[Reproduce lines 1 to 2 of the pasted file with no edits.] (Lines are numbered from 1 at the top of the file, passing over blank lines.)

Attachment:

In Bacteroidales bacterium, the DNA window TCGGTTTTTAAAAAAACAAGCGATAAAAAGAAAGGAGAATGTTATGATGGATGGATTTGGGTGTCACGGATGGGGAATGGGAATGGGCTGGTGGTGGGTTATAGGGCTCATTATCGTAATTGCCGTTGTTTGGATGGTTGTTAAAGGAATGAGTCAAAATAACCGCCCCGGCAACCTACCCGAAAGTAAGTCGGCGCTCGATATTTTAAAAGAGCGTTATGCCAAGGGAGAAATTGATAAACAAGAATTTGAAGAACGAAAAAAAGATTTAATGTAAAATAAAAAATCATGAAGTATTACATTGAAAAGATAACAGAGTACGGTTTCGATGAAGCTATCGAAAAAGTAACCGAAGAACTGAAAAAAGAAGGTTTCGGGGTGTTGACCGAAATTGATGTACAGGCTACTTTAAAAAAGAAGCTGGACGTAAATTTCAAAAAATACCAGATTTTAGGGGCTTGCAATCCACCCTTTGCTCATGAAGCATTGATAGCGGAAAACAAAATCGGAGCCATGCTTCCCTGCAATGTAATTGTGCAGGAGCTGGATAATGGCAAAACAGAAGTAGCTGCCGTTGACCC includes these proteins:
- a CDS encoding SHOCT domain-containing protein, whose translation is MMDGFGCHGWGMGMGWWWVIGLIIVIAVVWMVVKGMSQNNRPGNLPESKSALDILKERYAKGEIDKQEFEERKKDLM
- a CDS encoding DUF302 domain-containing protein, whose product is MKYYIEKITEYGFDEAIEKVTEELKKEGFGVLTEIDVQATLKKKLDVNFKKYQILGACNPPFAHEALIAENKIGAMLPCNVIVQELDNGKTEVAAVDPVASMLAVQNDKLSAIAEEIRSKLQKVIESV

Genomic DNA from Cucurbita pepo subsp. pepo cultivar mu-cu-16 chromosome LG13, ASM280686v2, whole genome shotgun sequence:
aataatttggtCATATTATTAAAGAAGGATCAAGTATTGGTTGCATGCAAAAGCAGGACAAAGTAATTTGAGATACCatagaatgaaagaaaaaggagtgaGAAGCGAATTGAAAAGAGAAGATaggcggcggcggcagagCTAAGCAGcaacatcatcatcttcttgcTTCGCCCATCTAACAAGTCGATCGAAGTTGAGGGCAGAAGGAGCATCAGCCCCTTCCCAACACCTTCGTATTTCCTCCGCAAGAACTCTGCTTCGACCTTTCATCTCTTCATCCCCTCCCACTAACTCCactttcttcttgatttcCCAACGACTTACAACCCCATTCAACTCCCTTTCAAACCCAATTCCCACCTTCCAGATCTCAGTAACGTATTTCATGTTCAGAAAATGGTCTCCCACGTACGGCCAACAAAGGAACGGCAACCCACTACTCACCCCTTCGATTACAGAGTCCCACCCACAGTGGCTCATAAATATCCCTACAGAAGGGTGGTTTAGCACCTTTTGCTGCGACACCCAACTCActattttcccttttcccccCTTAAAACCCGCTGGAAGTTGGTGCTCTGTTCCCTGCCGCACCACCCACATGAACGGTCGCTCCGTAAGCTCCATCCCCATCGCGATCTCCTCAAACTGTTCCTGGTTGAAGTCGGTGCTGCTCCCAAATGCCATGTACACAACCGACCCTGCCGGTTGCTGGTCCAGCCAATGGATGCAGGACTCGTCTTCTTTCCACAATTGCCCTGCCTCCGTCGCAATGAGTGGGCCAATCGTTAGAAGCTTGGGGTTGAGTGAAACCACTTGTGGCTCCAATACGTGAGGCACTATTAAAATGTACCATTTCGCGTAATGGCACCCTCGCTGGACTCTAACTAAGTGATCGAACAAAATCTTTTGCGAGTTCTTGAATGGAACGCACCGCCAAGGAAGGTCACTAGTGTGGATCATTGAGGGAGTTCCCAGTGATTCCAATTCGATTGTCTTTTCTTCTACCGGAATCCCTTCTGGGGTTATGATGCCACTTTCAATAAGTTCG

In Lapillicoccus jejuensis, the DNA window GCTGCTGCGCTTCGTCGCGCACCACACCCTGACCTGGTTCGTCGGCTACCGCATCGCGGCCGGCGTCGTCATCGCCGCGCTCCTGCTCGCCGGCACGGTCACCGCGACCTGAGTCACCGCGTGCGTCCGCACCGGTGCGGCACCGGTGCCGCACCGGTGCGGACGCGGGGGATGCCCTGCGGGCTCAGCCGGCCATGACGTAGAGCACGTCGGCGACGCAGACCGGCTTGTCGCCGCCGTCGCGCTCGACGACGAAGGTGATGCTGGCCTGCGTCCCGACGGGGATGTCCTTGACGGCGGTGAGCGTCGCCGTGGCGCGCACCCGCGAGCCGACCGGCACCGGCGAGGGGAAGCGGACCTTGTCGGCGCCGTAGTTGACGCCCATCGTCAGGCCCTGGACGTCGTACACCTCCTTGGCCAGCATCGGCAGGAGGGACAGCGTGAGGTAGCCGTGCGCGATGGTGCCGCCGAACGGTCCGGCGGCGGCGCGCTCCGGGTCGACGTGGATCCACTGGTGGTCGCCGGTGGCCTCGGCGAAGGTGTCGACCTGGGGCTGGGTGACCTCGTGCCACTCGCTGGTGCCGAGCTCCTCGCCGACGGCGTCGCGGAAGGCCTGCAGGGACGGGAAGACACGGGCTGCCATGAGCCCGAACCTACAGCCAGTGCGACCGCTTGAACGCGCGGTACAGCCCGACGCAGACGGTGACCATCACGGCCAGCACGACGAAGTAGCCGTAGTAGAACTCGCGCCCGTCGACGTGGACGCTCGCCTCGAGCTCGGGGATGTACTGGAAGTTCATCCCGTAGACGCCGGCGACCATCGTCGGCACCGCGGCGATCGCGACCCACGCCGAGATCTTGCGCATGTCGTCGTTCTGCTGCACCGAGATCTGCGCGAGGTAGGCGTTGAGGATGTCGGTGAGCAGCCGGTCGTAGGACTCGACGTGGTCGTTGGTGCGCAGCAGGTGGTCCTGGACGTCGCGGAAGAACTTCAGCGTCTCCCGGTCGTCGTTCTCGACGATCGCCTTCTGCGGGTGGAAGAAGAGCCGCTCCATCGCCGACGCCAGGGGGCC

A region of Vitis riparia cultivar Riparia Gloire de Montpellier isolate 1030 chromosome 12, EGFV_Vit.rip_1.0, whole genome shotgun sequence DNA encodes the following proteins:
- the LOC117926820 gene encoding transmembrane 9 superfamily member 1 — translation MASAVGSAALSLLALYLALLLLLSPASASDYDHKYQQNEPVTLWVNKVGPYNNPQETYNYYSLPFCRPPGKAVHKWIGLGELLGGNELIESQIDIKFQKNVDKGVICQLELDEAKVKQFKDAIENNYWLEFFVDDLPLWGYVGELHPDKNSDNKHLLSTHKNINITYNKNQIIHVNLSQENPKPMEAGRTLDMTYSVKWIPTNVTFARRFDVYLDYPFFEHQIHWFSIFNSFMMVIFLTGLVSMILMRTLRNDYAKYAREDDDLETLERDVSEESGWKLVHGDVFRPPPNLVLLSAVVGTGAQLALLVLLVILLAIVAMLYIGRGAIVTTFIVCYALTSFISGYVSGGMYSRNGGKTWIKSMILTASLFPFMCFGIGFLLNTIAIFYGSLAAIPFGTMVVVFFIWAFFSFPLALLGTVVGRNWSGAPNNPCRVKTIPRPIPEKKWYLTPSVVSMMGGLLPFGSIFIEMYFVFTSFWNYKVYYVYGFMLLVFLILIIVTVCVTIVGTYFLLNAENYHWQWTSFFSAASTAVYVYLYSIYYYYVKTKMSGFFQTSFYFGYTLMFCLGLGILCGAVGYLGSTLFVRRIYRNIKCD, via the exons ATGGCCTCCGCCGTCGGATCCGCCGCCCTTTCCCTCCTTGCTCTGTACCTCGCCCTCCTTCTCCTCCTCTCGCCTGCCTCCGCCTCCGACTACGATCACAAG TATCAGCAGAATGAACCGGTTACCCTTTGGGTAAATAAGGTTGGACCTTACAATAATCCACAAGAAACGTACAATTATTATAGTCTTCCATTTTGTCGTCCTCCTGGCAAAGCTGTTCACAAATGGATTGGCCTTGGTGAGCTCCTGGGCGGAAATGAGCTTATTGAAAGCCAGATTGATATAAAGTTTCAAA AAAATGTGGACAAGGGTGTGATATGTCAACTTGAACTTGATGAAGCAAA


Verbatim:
In Bacteroidales bacterium, the DNA window TCGGTTTTTAAAAAAACAAGCGATAAAAAGAAAGGAGAATGTTATGATGGATGGATTTGGGTGTCACGGATGGGGAATGGGAATGGGCTGGTGGTGGGTTATAGGGCTCATTATCGTAATTGCCGTTGTTTGGATGGTTGTTAAAGGAATGAGTCAAAATAACCGCCCCGGCAACCTACCCGAAAGTAAGTCGGCGCTCGATATTTTAAAAGAGCGTTATGCCAAGGGAGAAATTGATAAACAAGAATTTGAAGAACGAAAAAAAGATTTAATGTAAAATAAAAAATCATGAAGTATTACATTGAAAAGATAACAGAGTACGGTTTCGATGAAGCTATCGAAAAAGTAACCGAAGAACTGAAAAAAGAAGGTTTCGGGGTGTTGACCGAAATTGATGTACAGGCTACTTTAAAAAAGAAGCTGGACGTAAATTTCAAAAAATACCAGATTTTAGGGGCTTGCAATCCACCCTTTGCTCATGAAGCATTGATAGCGGAAAACAAAATCGGAGCCATGCTTCCCTGCAATGTAATTGTGCAGGAGCTGGATAATGGCAAAACAGAAGTAGCTGCCGTTGACCC includes these proteins:
- a CDS encoding SHOCT domain-containing protein, whose translation is MMDGFGCHGWGMGMGWWWVIGLIIVIAVVWMVVKGMSQNNRPGNLPESKSALDILKERYAKGEIDKQEFEERKKDLM